Air duct cleaning takes between an hour and a full day (or longer, when cleaning commercial HVAC systems). A standard air duct cleaning would last two to three hours and would cover the HVAC unit, main return, room vents and the air ducts themselves. HVAC cleaning for a small or medium residential home can take 3-5 hours. This increase is based on the size of the ventilation system, environmental factors, commercial or industrial environments, and the age of the unit.
The time it takes to clean the air ducts will vary depending on the size of your home, the type of ventilation system you have, and the dirt in the ducts. However, on average, it usually takes two to four hours to clean all the air ducts in a typical home. The average duct system needs to be cleaned every two to five years. If your system is properly maintained and filters are changed twice a year, you can increase the time between professional cleanings.
If your system has never been cleaned and has been active on your property for more than three years, it will likely need to be cleaned. Even a single season can accumulate enough dust and debris in your system to make it less efficient than it was when it was first installed. You can easily identify if you have a clogged duct because the air flow to the room with a clogged duct will be drowned. Cleaning the ducts is not only important to increase the service life of the heating and cooling system, it is also important to improve the overall quality of system performance.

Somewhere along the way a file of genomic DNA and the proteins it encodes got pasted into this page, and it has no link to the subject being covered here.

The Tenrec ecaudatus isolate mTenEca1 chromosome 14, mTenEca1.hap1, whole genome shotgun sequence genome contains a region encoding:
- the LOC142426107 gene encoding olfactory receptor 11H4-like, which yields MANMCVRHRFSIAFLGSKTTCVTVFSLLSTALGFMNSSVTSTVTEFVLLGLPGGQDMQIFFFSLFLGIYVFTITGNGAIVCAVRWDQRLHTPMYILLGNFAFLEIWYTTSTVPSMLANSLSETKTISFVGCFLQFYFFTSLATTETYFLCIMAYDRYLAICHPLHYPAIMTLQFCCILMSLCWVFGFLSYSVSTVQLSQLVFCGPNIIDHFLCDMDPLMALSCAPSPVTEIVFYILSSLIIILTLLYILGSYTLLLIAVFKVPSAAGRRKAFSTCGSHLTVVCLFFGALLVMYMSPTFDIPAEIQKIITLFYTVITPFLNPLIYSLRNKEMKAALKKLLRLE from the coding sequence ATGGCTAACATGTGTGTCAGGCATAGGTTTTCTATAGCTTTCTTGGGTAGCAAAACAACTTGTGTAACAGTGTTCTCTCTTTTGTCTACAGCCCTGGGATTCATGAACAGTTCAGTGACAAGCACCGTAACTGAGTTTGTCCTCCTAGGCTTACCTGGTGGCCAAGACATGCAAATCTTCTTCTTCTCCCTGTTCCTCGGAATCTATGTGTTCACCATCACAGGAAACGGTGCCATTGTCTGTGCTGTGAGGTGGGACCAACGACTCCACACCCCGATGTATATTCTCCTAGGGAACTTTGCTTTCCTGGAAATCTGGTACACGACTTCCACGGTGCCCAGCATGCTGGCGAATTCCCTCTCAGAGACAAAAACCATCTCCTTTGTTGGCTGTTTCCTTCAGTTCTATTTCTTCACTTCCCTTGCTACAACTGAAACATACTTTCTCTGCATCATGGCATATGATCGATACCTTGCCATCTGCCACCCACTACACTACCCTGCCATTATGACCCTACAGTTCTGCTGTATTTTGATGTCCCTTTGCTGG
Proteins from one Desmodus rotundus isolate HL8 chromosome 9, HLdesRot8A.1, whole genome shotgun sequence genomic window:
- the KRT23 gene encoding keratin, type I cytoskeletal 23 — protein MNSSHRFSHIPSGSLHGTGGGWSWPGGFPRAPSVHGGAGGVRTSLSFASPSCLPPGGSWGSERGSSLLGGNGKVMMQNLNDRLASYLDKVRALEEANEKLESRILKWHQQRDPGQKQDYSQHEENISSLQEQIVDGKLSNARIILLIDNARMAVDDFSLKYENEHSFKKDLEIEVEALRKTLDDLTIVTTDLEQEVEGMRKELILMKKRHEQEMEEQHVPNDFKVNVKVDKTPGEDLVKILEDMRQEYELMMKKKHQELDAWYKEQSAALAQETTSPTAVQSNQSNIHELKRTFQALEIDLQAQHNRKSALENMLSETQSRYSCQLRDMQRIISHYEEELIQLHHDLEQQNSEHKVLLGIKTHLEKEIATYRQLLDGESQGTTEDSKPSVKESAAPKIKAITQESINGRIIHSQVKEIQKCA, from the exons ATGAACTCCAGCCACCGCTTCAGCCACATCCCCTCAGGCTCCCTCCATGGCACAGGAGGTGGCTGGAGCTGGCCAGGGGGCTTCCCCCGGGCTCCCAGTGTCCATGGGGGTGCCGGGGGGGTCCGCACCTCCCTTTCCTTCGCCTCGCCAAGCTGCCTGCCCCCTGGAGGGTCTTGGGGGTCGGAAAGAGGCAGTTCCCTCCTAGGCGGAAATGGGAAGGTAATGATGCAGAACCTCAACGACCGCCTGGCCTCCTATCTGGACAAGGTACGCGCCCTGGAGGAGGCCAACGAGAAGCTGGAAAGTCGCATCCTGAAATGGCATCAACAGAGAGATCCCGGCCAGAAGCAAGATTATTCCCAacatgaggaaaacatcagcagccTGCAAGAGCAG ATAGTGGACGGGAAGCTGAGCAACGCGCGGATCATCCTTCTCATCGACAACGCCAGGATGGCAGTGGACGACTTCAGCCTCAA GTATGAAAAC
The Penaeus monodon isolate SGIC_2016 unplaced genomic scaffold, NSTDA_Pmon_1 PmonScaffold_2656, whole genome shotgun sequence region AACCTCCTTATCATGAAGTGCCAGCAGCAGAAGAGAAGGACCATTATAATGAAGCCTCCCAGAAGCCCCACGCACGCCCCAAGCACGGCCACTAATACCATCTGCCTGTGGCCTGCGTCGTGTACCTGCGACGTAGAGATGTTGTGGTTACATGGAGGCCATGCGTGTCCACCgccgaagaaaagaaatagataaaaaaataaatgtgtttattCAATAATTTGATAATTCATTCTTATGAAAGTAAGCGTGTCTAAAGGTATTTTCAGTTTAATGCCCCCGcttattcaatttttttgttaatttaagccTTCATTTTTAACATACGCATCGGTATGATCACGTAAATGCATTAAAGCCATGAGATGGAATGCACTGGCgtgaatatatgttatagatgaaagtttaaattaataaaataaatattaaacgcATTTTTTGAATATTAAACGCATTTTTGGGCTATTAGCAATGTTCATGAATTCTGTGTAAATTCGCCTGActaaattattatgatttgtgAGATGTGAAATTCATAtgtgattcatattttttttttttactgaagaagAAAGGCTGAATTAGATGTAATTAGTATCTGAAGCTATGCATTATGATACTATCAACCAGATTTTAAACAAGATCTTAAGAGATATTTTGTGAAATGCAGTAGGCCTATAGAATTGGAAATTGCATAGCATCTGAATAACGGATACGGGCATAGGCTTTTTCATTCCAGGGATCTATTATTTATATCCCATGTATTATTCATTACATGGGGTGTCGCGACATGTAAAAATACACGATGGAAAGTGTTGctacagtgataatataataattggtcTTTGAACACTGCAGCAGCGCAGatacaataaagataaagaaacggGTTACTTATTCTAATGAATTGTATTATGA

Depending on the amount of dirt, dust, and debris in your home, you may want to have your ducts cleaned every three years. When service providers arrive at your home, ask them to show you the contamination that would justify cleaning the ducts. The CMHC researchers found that when duct cleaners also cleaned the fan blades, there was a small reduction in airborne particles. Start by identifying if your ducts are part of the problem (they probably aren't) and if cleaning them will help (probably isn't).
While many of these products can legally be used inside unlined ducts if all directions on the label are followed, some of the instructions on the label may be inappropriate for use in ducts. Homeowners with children, pets, respiratory problems, or a compromised immune system may want to have their HVAC duct system cleaned more often. As long as cleaning is done correctly, there is no evidence to suggest that such cleaning is harmful. When building a new house, cleaning the air ducts works to remove drywall dust and other construction debris that accumulates in the process.
Whether or not you decide to clean the air ducts in your home, preventing water and dirt from entering the system is the most effective way to prevent contamination (see How to Avoid Duct Contamination). Researchers at the Environmental Protection Agency measured dust levels and efficiency of the HVAC system in test homes over a one-week period during the cooling season and found that cleaning the ducts did not significantly improve dust levels or performance. maintenance of HVAC equipment have some benefits, that benefit is relatively small and the little energy waste can be attributed to dirty ducts or equipment. Cleaning should be done when moving to a new house, especially if the previous owner was a smoker, pet owner, or if he did not repair the ducts in the past three years.